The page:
What is the Equity Market?

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  • Written By: Paul Woods
  • Edited By: Jacob Harkins
  • Last Modified Date: 22 August 2019
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The equity market, often also called the stock market, is generally considered to be all of the various exchanges worldwide where company stock is bought and sold. Most industrialized nations have at least one major equity market. A company accepted in a given market may offer shares of the firm for sale through authorized traders who receive a commission based on the value of shares sold or the number of transactions.

Equity is a term meaning ownership in an asset. Typically, a company issues shares of stock with a predetermined value per share. Once the shares are offered for sale in the equity market, the value of the shares changes based on demand for them. The higher the demand, the higher the price of the share and the higher the overall valuation of the company.

Companies use the sale of shares through equity markets as a way of raising capital. The demand for shares on equity markets will be affected by the overall financial performance of the company, the performance of the industry in which the company operates and the overall performance of the exchange. Non-financial events such as elections, wars or crises can also affect demand on equity markets.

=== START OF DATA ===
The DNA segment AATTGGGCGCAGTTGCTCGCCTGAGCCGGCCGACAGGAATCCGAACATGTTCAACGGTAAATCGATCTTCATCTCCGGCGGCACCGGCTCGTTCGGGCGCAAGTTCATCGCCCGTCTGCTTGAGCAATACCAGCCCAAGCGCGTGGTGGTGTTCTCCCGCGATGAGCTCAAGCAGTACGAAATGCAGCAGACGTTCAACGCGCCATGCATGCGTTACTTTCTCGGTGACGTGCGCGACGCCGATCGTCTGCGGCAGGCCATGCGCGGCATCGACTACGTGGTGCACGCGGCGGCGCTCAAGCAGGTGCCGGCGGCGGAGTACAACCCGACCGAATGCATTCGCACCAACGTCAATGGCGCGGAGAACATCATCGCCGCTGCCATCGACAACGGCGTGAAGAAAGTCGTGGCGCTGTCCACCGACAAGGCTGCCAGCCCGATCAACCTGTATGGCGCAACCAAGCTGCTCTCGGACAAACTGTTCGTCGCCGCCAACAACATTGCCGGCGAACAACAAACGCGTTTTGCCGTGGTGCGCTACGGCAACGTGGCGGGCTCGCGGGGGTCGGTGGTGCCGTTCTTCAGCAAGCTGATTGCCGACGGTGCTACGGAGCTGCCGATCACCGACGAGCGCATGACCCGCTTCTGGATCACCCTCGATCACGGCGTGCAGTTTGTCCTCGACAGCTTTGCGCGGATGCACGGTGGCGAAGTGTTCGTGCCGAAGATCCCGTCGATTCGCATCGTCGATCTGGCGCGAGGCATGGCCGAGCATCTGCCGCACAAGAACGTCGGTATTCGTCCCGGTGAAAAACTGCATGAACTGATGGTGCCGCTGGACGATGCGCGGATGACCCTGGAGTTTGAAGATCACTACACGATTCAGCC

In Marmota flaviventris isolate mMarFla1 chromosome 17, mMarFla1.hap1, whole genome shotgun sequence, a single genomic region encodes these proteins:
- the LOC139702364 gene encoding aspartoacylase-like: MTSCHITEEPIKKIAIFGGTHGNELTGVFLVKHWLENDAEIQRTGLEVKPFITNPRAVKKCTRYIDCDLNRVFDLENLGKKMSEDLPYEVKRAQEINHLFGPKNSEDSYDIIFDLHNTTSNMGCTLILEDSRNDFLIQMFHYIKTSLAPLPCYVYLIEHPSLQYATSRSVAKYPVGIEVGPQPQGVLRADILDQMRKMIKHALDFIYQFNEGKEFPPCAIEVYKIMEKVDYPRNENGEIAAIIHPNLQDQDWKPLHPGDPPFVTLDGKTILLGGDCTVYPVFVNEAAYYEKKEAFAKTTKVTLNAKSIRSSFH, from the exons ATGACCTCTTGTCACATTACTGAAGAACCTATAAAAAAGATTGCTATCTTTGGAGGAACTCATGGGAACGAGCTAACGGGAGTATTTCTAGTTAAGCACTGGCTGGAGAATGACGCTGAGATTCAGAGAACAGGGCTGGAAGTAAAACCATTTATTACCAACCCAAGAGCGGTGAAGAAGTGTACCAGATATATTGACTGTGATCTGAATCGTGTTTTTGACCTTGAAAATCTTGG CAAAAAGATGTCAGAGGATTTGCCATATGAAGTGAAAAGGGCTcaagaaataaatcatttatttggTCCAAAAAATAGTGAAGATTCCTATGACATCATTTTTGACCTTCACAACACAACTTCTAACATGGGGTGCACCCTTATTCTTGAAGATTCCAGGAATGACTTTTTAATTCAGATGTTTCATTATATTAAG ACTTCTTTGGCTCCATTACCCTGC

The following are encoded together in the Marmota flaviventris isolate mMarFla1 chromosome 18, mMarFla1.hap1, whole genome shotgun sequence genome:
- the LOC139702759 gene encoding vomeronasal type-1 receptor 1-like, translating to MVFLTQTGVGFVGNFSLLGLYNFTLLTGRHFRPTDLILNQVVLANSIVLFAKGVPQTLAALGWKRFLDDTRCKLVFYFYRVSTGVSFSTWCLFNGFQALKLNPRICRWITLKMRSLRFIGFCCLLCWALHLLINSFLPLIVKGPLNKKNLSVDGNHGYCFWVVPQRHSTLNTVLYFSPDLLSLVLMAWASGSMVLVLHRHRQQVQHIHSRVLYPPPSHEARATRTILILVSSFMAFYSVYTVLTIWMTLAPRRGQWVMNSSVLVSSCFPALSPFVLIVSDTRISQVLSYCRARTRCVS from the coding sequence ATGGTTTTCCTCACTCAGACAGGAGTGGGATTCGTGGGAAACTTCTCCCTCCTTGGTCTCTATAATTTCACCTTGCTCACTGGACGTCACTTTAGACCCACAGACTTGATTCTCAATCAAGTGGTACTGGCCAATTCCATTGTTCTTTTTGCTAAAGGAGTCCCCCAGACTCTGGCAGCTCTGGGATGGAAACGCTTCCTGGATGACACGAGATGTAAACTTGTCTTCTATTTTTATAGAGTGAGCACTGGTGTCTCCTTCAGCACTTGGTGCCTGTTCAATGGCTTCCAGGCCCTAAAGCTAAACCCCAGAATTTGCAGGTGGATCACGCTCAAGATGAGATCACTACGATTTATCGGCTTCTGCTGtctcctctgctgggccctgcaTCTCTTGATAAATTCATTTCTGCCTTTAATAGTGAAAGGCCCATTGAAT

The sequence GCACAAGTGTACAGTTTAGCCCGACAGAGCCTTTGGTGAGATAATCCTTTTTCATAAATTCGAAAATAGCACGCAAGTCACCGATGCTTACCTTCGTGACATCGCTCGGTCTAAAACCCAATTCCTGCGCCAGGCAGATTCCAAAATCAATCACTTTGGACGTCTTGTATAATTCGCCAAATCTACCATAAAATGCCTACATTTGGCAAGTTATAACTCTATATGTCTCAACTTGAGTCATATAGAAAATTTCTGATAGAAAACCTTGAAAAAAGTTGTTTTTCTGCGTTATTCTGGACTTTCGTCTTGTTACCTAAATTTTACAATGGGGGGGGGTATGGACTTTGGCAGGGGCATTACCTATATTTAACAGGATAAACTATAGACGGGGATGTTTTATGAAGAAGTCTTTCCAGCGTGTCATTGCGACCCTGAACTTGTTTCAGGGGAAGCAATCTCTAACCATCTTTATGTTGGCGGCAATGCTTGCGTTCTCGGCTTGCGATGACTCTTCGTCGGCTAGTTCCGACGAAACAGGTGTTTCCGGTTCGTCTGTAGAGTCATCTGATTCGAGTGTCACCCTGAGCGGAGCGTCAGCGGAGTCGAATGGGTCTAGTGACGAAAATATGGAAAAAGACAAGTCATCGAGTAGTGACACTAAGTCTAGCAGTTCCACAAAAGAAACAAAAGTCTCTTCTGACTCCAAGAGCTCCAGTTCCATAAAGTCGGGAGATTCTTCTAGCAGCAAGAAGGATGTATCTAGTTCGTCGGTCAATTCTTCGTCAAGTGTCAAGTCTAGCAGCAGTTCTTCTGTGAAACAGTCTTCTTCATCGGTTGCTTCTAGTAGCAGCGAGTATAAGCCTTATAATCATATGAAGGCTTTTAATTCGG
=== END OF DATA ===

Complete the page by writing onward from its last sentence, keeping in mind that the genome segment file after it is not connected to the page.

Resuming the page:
In the United States, major equity markets include the New York Stock Exchange (NYSE) and the National Association of Securities Dealers (NASDAQ) exchange. London’s primary equity market is the London Stock Exchange. In Asia, the primary equity markets are the Tokyo Stock Exchange and China’s Hong Kong Stock Exchange.

Most equity markets have hundreds or thousands of companies offering shares through them. Generally, the value of a given equity market and whether that value is rising or falling is pegged not to the value of all stocks traded but to the value of stocks in a given number of companies. A typical benchmark of the NYSE; is the Dow Jones Industrial Average, which is the average value of stocks in 30 companies. These bell-weather stocks are often referred to as blue chip stocks.

Stocks can be traded on an equity market person-to-person or by computer. In some equity markets, there is a trading floor where authorized traders represent buyers and sellers of stock. These traders offer stocks for sale or make purchases of stocks based on their clients’ instructions. Other equity markets are virtual; there is no trading floor and orders to buy or sell are placed electronically. The first equity market is generally considered to be the Amsterdam Stock Exchange, which began trading the shares of the first joint stock companies in 1602.


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